The G7 agreed in early June to a 15% global corporate tax floor, but governments that use low-tax policies to attract investment could find complex loopholes to lower the tax burden in their countries. This might introduce more complex tax competition, and which the GTED will be a key resource to track these international tax changes. The data is based on budgetary and tax base documentation, estimation methods, legal references, tax expenditure types, beneficiaries, and policy objectives.
“Tax expenditure transparency with tools such as GTED are an important by-product of the digital tax agenda and its relevant processes, including pillar one and two,” said David Bradbury, head of the tax policy and statistics division at the OECD. “This database is important in understanding how taxes are being raised as there are going to be continual budgetary pressures across jurisdictions and their tax administrations as a result of the pandemic.”
While the data is difficult to standardise because countries have different tax bases, GTED has already become useful in spotlighting higher government spending on patent box regimes amid negotiations on the OECD’s pillar one and two proposals.
Indian taxpayers wait for system glitches to be fixed
The Indian Revenue Service (IRS) allowed manual filings of forms 15CA and 15CB after glitches with the Infosys portal left multinational enterprises (MNEs) unable to complete their tax filings.
The Indian Ministry of Finance and the software company Infosys have attracted criticism for glitches in a tax portal that left taxpayers unable to complete their compliance. One consultancy firm sent the ministry a list of 32 different issues with the portal. The finance ministry has organised a meeting for June 22, at which taxpayers can share their complaints.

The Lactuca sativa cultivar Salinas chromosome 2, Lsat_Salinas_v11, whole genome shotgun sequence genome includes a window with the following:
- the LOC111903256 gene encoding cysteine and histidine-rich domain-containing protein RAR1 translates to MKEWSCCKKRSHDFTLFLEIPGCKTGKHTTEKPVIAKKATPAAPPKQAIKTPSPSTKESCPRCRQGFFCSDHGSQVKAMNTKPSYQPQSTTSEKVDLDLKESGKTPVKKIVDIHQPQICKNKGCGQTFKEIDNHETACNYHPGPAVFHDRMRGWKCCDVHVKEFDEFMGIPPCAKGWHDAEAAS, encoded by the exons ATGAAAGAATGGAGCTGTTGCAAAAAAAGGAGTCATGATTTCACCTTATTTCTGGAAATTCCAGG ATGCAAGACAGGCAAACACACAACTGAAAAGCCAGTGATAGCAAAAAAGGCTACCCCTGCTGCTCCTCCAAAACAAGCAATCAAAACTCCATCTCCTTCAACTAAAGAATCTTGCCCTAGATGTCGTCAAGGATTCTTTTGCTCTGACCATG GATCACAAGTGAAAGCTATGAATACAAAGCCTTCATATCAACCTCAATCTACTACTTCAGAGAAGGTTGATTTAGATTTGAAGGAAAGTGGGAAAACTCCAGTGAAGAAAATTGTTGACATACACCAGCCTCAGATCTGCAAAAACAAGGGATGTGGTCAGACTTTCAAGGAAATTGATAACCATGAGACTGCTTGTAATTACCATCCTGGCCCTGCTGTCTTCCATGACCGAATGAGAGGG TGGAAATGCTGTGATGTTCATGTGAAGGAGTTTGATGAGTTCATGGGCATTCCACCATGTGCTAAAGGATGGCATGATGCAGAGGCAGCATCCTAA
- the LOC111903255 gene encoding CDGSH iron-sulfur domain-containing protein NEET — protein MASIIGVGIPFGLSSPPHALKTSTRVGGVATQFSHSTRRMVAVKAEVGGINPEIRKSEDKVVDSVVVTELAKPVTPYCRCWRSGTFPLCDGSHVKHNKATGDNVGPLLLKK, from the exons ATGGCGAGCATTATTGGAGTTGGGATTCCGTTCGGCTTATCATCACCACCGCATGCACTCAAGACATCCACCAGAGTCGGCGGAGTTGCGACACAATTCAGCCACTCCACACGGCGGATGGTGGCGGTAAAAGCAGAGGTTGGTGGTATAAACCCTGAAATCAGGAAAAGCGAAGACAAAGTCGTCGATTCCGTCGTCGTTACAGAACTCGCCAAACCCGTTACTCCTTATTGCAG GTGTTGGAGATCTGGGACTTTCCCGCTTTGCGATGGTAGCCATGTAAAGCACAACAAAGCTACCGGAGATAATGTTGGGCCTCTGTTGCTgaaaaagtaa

“The new portal has been fraught with several technical glitches/issues leading to taxpayer inconvenience,” said the Ministry of Finance in a press release on June 15.
India’s revenue authority has been forced to allow some manual forms while the problems are fixed, and tax professionals were quick to point out the irony of the situation.
“The big question is, in order to take a leap in technology, have we rather gone 10 years back in terms of manual ways of working?” said one head of tax at a multinational pharmaceutical company.
Multinational enterprises (MNEs) operating in India have faced a litany of problems with the Infosys e-filing portal since its launch on June 7. The glitches became apparent immediately, and the Indian Finance Minister Nirmala Sitharaman wrote on Twitter on June 8 that Infosys should “not let down our taxpayers in the quality of service being provided”. Infosys did not respond to a request for comment.
Next week in ITR
ITR will be following South Korea’s decision to impose greater tax regulations on cryptocurrency transactions. This is just the latest case of a government cracking down on crypto-assets over concerns of tax evasion and avoidance.
At the same time, the Indian GST system has raised questions for taxpayers that can only be resolved in court. Multinational companies have gone to the Mumbai High Court over whether Indian subsidiaries are liable for GST, but the case could go all the way to the Indian Supreme Court.
Meanwhile, multinational companies are hopeful that they can secure multilateral advance pricing agreements (APAs) through the OECD’s International Compliance Assurance Programme (ICAP). Readers can expect these stories and more to come.